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Why Nordstrom Has Lower Gross Profit Margins Than Macy's: A Lesson in Accounting
Posted by: Mark Lin (IP Logged)
Date: November 16, 2012 09:58AM
Gross profit margin, calculated as sales less cost of goods sold, is commonly used as a key measure of profitability. However, gross profit margin is only useful for comparison between companies, if they are booking the same items in cost of goods sold.
Nordstrom Inc. (JWN) is a fashion specialty retailer offering high-quality apparel, shoes, cosmetics and accessories for women, men and children. One of its competitors is Macy's (M). If we compare JWN's and M's gross profit margins for the past 10 years, it appears that M has outperformed JWN in terms of profitability for a decade. However, using operating margins as an alternative measure of profitability shows a completely different picture.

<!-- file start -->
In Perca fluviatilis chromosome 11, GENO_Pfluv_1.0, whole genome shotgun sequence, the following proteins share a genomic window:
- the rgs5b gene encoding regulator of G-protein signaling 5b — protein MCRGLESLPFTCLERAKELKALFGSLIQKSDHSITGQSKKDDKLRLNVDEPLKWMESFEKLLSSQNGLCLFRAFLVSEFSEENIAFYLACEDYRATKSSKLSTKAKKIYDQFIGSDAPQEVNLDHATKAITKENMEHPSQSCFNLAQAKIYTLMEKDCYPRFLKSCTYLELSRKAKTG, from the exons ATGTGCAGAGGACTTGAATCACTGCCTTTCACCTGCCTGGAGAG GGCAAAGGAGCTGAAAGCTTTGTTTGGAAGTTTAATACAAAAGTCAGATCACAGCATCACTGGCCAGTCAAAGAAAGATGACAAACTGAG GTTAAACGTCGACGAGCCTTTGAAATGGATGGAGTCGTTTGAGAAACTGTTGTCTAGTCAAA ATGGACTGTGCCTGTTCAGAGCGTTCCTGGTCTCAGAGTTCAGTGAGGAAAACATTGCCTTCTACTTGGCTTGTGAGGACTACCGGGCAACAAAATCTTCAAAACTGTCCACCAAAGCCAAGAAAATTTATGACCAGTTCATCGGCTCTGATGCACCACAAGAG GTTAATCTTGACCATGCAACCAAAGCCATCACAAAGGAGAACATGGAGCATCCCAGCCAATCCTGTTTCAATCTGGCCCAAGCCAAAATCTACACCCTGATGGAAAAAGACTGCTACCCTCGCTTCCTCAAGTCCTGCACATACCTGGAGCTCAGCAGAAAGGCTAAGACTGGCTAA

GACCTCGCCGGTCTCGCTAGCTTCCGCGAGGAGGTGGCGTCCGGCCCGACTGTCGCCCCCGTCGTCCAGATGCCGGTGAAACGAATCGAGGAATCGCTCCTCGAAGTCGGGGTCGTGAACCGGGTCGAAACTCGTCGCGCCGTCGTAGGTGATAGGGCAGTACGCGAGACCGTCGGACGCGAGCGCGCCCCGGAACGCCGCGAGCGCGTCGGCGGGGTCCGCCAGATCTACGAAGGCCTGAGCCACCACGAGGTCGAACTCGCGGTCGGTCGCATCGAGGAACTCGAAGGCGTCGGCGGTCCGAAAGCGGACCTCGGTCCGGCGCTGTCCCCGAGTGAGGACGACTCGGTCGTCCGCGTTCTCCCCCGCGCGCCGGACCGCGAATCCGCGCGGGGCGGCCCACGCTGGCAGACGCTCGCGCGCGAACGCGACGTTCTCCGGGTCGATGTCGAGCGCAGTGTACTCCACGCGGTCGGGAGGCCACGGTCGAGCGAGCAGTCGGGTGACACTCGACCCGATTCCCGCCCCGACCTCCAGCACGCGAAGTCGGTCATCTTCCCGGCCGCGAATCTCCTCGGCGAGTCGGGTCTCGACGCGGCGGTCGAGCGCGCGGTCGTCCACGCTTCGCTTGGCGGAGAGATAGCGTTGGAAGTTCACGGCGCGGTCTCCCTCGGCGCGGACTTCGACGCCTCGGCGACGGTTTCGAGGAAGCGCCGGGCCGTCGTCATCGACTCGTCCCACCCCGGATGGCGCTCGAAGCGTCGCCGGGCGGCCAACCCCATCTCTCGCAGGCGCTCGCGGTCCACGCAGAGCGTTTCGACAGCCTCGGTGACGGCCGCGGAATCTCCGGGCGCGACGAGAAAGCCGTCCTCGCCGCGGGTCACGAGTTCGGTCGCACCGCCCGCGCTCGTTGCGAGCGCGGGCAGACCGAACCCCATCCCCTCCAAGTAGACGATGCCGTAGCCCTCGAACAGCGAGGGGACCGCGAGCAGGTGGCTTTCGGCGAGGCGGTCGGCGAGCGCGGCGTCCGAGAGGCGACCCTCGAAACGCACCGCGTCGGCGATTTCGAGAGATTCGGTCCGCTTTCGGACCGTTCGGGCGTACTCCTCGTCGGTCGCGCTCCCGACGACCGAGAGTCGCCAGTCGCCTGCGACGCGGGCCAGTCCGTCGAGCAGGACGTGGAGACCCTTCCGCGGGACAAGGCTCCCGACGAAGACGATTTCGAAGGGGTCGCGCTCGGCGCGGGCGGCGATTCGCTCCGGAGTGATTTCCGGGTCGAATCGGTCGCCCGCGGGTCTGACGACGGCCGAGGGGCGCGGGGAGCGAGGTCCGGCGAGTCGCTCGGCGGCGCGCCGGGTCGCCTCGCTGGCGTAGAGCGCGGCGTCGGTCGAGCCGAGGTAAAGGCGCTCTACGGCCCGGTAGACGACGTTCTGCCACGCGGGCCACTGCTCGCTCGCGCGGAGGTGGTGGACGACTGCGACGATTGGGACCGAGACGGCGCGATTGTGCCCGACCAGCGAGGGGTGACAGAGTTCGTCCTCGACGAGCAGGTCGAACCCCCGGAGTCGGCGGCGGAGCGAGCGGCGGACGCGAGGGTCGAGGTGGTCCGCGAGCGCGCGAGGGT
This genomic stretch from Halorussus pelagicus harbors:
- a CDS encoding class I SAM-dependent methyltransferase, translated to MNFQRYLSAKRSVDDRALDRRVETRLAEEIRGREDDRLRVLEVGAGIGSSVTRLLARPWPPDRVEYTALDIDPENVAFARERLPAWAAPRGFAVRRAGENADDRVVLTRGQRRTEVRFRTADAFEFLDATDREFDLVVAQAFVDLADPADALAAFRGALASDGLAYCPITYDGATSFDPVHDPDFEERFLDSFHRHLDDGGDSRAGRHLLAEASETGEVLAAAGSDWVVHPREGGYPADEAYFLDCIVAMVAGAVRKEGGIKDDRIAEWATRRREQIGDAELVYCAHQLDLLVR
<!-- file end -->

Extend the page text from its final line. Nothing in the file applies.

This is a classic example of how different accounting policies could lead to vastly different reported numbers. JWN records the costs of buying and occupancy as part of cost of goods sold and hence has a lower gross profit margin. On the other hand, M accounts for costs of buying and occupancy as part of selling, general and administrative expenses.
Accounting rules under GAAP and IFRS give companies discretion to include (or exclude) raw materials costs, direct costs such as labour, utilities, rent, and depreciation in costs of good sold. This can distort financial ratios and lead to false and misleading conclusions of a company's superiority over another. Investors are advised to read the financial statements in detail and recast reported numbers for the purpose of analysis.
Stocks Discussed: JWN, M,